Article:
Soon after taking office, President Joe Biden announced a major effort to kick-start the offshore wind industry in the US, with the stated goal of going from nearly zero to 30 GW capacity before the decade ends. To that end, the Biden administration has given final approval to Vineyard Wind near Massachusetts and is involved with three major wind projects that will take place off New Jersey.
But even with the sheer size of those projects, the US would be left with about 4 GW of offshore wind – nowhere near the 30 GW target. That’s why on Wednesday, Home Secretary Deb Haaland laid an ambitious roadmap The lease will see all of the 48 states’ coastal areas assessed for lease, with lease deals completed before the end of Biden’s term in 2024.
a multi-year process
At the federal level, the leasing process involves much more than just finding a site that has strong, frequent winds. Federal regulators have to consider factors other than environmental impacts, conflicts with other users, damage to historic sites, and the needs of any Native American groups in the area. Only after these hurdles are removed can the sale of the lease begin.
So far, the Interior Department has completed that process for only a few areas: off Massachusetts and New Jersey as described earlier, as well as two sites off Virginia, one of which has a projected 2.6 GW. But even combined, these projects represent a relatively small portion of the American coastline.
There are two other areas where the leasing process has started. One is called the New York Bight, which includes sites north of New York Harbor along Long Island that have an estimated capacity of over 7 GW. NS Interior Department announced that it intends to begin lease sales back in June. The second area is called Carolina Long Bay and includes the coastal areas of Myrtle Beach, South Carolina, north toward Wilmington, North Carolina. There lease sales have already started, and the Department of the Interior is considering Opening other sites adjacent to them.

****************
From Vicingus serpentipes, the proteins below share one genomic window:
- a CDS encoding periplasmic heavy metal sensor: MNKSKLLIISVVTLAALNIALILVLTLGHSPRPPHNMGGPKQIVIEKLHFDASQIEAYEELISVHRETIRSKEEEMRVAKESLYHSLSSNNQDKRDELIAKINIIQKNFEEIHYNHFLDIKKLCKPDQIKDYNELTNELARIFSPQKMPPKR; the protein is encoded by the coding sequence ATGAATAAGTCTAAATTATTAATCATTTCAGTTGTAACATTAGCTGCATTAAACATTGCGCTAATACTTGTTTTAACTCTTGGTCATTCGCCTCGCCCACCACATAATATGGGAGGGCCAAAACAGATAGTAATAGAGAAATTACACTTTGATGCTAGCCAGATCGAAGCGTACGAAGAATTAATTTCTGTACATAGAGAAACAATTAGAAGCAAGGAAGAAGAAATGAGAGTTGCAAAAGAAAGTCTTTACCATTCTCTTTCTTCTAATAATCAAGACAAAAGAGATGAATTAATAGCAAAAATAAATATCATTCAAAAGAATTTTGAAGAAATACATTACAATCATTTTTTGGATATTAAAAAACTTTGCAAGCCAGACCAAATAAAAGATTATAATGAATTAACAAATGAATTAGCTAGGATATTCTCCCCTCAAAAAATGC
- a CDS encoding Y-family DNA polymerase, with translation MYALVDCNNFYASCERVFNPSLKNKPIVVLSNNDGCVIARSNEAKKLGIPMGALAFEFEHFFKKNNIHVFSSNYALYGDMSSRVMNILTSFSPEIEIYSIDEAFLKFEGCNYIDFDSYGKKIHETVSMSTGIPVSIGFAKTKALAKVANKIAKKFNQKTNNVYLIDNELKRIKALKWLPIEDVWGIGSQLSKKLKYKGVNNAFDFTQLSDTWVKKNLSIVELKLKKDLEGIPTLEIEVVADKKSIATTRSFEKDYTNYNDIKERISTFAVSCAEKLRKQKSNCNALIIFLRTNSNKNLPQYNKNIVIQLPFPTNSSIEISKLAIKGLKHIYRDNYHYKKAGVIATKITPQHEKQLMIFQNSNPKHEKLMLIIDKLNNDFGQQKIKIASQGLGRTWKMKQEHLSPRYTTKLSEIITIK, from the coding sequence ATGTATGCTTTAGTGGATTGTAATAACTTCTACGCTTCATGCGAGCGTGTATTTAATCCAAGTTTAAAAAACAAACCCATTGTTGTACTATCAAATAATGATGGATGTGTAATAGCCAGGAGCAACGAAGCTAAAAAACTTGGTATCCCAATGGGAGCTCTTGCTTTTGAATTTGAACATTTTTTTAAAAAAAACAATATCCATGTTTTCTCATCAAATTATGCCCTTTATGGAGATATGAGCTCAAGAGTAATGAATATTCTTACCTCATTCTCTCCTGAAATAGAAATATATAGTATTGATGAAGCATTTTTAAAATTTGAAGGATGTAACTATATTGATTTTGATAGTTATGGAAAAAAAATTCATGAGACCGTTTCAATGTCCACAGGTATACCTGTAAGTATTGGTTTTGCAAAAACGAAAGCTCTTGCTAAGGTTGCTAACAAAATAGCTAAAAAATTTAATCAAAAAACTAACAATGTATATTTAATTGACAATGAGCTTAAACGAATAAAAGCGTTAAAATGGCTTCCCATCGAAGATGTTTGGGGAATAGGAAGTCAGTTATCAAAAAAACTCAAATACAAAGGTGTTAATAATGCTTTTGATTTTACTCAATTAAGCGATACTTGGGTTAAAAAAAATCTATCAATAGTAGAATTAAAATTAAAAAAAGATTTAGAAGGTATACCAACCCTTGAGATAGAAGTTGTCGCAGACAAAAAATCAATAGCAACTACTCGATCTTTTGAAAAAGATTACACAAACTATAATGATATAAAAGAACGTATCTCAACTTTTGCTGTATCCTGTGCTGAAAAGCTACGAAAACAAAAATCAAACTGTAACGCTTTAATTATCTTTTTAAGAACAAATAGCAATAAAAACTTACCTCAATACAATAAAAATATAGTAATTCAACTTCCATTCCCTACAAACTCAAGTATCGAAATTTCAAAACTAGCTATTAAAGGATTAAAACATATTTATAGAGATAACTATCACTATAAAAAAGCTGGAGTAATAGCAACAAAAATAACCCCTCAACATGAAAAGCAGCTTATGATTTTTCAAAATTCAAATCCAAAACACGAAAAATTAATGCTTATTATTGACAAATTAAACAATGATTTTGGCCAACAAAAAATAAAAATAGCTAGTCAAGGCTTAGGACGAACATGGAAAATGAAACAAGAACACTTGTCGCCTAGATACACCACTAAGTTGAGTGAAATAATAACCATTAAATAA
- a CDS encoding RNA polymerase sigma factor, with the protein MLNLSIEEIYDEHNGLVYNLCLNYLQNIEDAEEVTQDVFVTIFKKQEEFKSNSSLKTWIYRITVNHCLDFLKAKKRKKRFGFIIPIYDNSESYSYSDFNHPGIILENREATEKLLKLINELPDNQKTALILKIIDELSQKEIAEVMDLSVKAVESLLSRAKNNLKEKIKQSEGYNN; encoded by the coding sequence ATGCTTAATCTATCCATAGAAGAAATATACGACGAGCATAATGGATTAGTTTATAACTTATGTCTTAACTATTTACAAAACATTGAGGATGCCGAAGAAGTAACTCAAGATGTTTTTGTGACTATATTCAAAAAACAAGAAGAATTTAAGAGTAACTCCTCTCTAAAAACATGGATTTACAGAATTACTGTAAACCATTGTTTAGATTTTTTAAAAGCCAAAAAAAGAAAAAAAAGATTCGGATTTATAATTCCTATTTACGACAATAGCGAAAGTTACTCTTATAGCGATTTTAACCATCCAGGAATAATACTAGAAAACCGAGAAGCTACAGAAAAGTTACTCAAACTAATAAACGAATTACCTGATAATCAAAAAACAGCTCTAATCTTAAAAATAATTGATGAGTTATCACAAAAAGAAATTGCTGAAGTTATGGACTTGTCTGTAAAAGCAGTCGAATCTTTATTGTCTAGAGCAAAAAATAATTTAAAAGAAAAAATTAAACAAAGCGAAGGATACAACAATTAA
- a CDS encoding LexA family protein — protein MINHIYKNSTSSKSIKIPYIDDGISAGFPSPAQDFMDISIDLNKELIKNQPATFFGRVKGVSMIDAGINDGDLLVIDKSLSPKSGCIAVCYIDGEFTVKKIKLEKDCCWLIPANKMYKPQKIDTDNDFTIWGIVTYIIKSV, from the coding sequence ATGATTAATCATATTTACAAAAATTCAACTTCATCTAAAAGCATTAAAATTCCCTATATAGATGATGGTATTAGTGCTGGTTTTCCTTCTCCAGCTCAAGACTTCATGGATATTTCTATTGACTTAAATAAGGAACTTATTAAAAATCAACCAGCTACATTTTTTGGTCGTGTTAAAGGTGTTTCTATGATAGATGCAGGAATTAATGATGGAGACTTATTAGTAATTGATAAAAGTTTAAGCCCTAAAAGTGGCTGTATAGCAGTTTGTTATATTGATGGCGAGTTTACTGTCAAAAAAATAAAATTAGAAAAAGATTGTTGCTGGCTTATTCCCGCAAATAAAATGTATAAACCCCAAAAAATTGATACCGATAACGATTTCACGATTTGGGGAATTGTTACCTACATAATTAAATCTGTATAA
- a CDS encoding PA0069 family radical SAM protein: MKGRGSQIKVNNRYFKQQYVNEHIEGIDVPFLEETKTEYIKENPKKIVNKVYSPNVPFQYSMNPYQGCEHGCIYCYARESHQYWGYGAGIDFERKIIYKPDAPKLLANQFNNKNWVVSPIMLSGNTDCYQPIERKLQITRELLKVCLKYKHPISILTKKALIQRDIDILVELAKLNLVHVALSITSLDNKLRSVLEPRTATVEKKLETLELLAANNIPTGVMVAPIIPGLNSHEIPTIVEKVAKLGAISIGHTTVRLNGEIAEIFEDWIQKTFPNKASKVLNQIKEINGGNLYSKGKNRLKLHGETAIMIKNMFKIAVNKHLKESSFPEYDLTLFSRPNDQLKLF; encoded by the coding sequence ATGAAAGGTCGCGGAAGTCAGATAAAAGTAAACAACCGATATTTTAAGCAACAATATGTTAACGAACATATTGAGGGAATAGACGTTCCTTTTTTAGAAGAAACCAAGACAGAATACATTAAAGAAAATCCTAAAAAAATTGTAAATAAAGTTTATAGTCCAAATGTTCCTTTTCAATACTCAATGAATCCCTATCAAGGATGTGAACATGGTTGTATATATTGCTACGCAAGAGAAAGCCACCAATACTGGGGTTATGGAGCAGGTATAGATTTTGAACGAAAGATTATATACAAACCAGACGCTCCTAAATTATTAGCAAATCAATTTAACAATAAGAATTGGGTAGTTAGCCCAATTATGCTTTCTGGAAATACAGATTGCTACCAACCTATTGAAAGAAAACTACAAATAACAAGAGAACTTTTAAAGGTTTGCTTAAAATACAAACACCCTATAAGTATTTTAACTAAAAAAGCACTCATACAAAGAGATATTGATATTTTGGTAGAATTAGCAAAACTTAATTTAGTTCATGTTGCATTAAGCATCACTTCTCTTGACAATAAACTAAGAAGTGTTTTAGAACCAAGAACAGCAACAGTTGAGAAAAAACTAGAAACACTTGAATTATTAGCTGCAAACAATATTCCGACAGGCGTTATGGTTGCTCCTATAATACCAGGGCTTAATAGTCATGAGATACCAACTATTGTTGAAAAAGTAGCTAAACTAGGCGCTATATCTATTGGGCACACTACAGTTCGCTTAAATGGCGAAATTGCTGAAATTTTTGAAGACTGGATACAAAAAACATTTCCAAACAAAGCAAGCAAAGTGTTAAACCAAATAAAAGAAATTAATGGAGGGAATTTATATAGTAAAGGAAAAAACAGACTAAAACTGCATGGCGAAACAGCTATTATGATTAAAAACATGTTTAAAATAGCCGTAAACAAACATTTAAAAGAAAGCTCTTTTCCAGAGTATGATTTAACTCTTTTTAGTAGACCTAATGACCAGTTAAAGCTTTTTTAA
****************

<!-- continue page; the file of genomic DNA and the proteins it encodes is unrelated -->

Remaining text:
But the department remains quite interested in expanding offshore wind. To this end, it is currently in the process of reviewing sites in northern and central California and expects to complete the study later this year or early next year. Also under review is the Gulf of Mexico, with a lease on track at the end of next year. Also in the Mid-Atlantic (primarily Virginia and Maryland) and Oregon are other regions with lease sales expected in 2023. Finally, the Gulf of Maine will complete the study period in 2023, with lease sales expected in 2024.
Nowhere near the end of the lease signing process. Offshore wind developers must approve their plans for the lease site before construction can begin. The Department of the Interior’s Bureau of Ocean Energy Management indicates that it is currently reviewing nine construction and operation plans for existing lease sites, and it expects to complete those reviews, as well as another. Six that are yet to be presented until 2025. This would mean around 19 GW of capacity approved for construction.
Once construction-support facilities are established – something that is still a work in progress in the US – even large offshore wind farms can often be completed in two to four years. So to reach the Biden administration’s target of 30 GW by 2030, a further 11 GW of capacity would need to be approved by 2026.
The Biden administration is cutting things pretty closely. On its side, it is likely that experience with the leasing and permitting process for the first few wind farms will help cut some of the time needed for future projects. And it’s possible that efforts to block the first few offshore wind farms in court, should they continue to fail, will set precedents that limit the legal hurdles these projects face.
The biggest risk appears to be the election of an administration that displays the retaliation for wind power shown by former President Trump.